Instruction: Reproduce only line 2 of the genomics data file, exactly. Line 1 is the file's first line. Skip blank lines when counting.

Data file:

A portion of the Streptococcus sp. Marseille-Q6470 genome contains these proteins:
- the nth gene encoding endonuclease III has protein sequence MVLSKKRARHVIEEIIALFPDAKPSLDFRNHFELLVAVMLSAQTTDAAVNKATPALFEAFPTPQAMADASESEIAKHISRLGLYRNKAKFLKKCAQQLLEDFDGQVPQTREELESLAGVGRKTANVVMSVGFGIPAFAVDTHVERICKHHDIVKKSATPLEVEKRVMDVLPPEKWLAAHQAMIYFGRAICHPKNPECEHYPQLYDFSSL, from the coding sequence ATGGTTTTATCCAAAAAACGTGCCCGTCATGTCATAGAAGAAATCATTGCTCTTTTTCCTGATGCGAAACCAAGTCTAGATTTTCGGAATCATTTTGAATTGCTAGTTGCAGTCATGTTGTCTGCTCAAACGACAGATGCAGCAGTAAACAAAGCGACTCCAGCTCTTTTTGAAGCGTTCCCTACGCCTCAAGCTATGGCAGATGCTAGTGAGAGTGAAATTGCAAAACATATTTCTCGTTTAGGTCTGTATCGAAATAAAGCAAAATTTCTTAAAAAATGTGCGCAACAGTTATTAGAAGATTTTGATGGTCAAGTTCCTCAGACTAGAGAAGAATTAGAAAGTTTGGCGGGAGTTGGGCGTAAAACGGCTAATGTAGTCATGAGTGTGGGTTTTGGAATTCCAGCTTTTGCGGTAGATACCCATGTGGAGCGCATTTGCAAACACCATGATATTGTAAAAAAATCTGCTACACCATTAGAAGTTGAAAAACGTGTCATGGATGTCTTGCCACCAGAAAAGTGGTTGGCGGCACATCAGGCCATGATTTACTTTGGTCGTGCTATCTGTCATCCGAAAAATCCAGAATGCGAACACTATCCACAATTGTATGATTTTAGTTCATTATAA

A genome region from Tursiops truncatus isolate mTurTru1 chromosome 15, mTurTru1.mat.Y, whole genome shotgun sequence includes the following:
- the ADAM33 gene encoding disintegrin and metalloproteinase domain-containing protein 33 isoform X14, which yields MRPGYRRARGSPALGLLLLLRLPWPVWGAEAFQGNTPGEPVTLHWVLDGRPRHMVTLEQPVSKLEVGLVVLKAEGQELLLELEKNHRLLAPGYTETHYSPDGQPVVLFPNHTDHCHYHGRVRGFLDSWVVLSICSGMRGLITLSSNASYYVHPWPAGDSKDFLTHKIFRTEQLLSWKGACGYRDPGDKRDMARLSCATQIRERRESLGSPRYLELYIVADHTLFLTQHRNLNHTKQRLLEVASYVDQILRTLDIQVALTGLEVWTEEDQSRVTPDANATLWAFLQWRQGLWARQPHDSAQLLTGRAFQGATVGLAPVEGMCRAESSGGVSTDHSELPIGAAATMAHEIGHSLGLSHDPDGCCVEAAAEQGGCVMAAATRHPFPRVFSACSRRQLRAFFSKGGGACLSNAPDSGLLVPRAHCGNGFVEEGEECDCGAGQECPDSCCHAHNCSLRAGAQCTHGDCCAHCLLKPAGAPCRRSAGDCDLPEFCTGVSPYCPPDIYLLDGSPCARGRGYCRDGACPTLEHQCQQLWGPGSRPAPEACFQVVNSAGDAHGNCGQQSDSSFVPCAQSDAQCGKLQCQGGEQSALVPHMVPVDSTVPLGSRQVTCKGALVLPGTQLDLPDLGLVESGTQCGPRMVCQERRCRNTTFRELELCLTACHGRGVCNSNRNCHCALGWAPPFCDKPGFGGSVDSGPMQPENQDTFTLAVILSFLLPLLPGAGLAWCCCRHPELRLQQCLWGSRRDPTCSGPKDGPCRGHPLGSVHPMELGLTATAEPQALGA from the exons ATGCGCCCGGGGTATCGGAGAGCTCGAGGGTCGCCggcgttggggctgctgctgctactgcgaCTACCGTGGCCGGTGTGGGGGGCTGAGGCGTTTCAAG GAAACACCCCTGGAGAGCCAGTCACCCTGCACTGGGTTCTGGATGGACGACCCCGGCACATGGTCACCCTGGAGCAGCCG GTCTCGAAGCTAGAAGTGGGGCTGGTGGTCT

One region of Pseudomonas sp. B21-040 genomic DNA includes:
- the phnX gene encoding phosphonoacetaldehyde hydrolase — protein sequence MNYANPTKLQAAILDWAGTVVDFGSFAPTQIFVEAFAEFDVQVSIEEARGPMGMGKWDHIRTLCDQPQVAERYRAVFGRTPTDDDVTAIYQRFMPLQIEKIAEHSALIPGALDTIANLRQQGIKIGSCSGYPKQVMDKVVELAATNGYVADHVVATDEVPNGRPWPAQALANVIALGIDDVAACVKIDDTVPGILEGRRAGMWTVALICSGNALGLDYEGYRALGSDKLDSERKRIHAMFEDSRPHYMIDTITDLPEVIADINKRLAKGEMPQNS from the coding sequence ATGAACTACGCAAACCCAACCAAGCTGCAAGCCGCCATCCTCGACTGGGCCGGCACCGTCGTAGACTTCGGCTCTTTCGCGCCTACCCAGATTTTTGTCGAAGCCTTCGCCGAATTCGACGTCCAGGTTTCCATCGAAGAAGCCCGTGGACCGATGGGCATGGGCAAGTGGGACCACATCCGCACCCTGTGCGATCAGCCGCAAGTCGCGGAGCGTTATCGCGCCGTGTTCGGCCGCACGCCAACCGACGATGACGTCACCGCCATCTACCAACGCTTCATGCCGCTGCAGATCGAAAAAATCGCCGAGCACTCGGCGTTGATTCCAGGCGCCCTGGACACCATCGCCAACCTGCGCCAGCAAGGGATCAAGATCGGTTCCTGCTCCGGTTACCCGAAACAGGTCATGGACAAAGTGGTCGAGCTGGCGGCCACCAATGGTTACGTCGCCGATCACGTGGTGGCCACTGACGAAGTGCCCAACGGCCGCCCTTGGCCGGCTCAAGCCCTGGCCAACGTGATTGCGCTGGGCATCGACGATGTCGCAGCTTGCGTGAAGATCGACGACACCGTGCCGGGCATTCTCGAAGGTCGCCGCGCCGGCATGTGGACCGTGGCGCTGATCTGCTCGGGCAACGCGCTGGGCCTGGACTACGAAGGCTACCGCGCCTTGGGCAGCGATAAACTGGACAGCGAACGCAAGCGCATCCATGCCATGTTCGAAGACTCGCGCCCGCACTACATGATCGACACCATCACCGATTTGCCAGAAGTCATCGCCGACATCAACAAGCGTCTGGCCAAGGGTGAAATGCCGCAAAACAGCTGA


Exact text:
- the nth gene encoding endonuclease III has protein sequence MVLSKKRARHVIEEIIALFPDAKPSLDFRNHFELLVAVMLSAQTTDAAVNKATPALFEAFPTPQAMADASESEIAKHISRLGLYRNKAKFLKKCAQQLLEDFDGQVPQTREELESLAGVGRKTANVVMSVGFGIPAFAVDTHVERICKHHDIVKKSATPLEVEKRVMDVLPPEKWLAAHQAMIYFGRAICHPKNPECEHYPQLYDFSSL, from the coding sequence ATGGTTTTATCCAAAAAACGTGCCCGTCATGTCATAGAAGAAATCATTGCTCTTTTTCCTGATGCGAAACCAAGTCTAGATTTTCGGAATCATTTTGAATTGCTAGTTGCAGTCATGTTGTCTGCTCAAACGACAGATGCAGCAGTAAACAAAGCGACTCCAGCTCTTTTTGAAGCGTTCCCTACGCCTCAAGCTATGGCAGATGCTAGTGAGAGTGAAATTGCAAAACATATTTCTCGTTTAGGTCTGTATCGAAATAAAGCAAAATTTCTTAAAAAATGTGCGCAACAGTTATTAGAAGATTTTGATGGTCAAGTTCCTCAGACTAGAGAAGAATTAGAAAGTTTGGCGGGAGTTGGGCGTAAAACGGCTAATGTAGTCATGAGTGTGGGTTTTGGAATTCCAGCTTTTGCGGTAGATACCCATGTGGAGCGCATTTGCAAACACCATGATATTGTAAAAAAATCTGCTACACCATTAGAAGTTGAAAAACGTGTCATGGATGTCTTGCCACCAGAAAAGTGGTTGGCGGCACATCAGGCCATGATTTACTTTGGTCGTGCTATCTGTCATCCGAAAAATCCAGAATGCGAACACTATCCACAATTGTATGATTTTAGTTCATTATAA